The Croydon Philharmonic Choir has meanwhile suspended all its activities until Easter (“Though there must be some doubt that we’ll be able to resume then,” they say), the Croydon Bach Choir has had to re-schedule its big, 70th-anniversary celebration concert to an unspecified date in the autumn, and the Croydon Male Voice Choir has decided it won’t be performing again until September.
Elsewhere, the Theatre Workshop Coulsdon, which is celebrating its 50th anniversary this year, has cancelled its Agatha Christie whodunnit, which was due to start a 10-day run this weekend, And Then There Were None.
“With a play title like that, we would have been asking for trouble if we’d even considered going ahead under the circumstances,” one member of the cast said.
Theatre Workshop Coulsdon say that they hope to reschedule for later in the year, possibly replacing their open-air summer show at Coulsdon Manor. But they have already decided to axe their “tour” to Falmouth to perform Radio Days.
“Our 50th year isn’t quite the big old celebration we’d hoped for,” said the source.
The organisers of the Crystal Palace Festival, which was due to stage a week-long set of music gigs, comedy and poetry in June, made an early call to postpone for a couple of months.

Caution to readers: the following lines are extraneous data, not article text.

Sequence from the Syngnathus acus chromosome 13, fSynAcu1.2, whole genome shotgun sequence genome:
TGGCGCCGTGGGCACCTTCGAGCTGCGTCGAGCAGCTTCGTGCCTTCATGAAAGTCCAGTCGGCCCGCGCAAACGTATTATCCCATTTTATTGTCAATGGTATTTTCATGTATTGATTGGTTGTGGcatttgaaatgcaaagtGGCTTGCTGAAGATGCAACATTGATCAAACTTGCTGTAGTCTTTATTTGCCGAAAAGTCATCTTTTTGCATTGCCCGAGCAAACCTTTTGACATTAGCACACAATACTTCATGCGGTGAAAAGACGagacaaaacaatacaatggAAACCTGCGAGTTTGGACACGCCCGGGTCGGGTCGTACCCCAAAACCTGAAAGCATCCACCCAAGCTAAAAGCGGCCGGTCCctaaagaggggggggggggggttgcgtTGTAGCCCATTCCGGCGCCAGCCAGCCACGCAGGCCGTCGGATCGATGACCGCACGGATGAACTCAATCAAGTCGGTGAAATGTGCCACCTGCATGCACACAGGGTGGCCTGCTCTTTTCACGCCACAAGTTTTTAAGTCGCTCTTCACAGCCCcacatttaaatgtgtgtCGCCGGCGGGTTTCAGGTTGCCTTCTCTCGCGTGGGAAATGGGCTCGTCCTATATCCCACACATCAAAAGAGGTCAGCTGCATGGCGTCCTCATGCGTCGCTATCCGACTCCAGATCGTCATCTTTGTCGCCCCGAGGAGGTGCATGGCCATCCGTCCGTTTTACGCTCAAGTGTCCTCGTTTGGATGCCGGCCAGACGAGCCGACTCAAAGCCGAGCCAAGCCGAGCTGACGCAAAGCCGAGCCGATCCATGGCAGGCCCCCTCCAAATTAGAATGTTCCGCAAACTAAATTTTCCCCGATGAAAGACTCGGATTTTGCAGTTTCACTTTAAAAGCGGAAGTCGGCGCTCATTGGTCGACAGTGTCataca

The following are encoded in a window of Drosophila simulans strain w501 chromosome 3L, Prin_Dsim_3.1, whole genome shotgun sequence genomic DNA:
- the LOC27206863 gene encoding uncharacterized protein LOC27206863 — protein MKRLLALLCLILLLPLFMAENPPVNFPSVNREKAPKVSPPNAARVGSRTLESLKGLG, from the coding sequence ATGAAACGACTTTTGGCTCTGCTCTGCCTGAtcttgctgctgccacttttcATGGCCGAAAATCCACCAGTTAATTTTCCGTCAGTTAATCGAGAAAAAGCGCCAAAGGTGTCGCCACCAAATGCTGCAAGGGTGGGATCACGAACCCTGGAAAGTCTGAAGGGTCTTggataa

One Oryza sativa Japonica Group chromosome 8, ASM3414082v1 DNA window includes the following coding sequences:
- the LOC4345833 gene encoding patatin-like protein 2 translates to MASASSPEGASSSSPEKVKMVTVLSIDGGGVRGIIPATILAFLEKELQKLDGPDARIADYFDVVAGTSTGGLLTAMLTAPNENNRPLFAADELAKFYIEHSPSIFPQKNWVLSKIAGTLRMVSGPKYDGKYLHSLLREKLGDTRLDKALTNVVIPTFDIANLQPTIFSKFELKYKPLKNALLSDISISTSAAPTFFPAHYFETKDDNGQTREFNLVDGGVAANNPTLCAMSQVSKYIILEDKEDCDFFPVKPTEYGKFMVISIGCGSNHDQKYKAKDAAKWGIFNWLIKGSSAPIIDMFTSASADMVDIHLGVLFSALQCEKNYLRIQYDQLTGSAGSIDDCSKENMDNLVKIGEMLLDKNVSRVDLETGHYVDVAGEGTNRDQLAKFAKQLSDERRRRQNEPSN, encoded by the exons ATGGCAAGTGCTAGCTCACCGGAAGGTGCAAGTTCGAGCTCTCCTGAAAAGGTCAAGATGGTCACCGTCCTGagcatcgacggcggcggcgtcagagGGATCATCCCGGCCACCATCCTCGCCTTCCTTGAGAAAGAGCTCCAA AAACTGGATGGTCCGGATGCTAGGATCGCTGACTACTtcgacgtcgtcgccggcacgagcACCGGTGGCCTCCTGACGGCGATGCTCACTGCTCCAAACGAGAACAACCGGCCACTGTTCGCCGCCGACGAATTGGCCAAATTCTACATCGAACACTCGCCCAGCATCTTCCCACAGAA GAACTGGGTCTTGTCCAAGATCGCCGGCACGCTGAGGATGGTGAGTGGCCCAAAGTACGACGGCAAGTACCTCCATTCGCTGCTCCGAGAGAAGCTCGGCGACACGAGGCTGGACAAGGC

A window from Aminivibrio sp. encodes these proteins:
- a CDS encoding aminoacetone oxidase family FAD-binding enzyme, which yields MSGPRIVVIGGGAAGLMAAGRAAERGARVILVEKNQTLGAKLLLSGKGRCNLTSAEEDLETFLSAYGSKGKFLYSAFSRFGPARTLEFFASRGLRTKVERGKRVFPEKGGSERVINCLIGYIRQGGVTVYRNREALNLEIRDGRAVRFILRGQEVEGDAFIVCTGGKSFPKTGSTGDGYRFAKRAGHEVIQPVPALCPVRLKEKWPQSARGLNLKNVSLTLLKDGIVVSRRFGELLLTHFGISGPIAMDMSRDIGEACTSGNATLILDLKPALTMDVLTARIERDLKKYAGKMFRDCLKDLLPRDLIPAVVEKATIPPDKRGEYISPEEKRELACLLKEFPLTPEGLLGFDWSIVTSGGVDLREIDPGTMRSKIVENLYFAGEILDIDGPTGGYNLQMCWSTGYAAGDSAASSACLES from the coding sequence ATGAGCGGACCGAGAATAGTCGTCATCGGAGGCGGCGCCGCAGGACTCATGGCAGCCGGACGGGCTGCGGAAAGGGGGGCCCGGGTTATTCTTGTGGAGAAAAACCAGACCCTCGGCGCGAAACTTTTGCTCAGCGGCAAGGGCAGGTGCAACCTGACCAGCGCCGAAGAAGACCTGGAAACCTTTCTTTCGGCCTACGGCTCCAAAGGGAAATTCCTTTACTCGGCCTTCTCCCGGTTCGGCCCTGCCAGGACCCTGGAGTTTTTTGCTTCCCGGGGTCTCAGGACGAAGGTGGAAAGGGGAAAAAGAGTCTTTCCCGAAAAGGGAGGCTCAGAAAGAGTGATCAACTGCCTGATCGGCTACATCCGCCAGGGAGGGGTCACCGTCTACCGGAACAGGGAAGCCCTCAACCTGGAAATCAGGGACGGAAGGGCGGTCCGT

“We must sadly postpone the 2020 Crystal Palace Festival due to covid-19 concerns,” they said. “The Festival will now take place on August 15 to 23.”
The volunteers who run the David Lean Cinema’s art-house programme also took the decision to cancel all their screenings last Tuesday, well ahead of the council announcing on Friday the closure of its Clocktower arts and museum venue.
“We are very sorry to take this step but we have concluded that the risk to the health of both patrons and staff is significant and that we should not expose them to this risk – particularly since many of our patrons and staff are over 70 and are more susceptible,” said Philip Howard, the chair of the Save the David Lean Cinema Campaign.
“We also need to take account of the official advice to avoid non-essential contact.”
Other cultural groups and venues – Croydon Airport’s monthly open house, the Shirley Windmill, the Croydon Natural History and Scientific Society – have all put their activities on hold, while residents’ associations have also been cancelling their planned meetings.
Even Inside Croydon has suspended the publication of its Events page, for the duration.
Downhearted, but undaunted, some of the musicians from the Male Voice Choir have nevertheless been following health specialists’ advice by avoiding too-close physical contact but still ensuring that they get out and take some exercise.
Last Monday, a dozen of them gathered, not too closely, at the Hare and Hounds in Godstone for a bracing ramble – plus a bit of singing in the open air, when under railway bridges where the acoustics are better.
“It felt like a last hurrah before the First World War,” said one, who though in his 80s is not quite old enough to remember 1914.
As the group completed their walk, “Back at the Hare and Hounds, news was breaking about people being advised not to go to pubs. The friendly staff provided an excellent meal, although the atmosphere was a little sombre as it was probably going to be the last walking supper for a while.”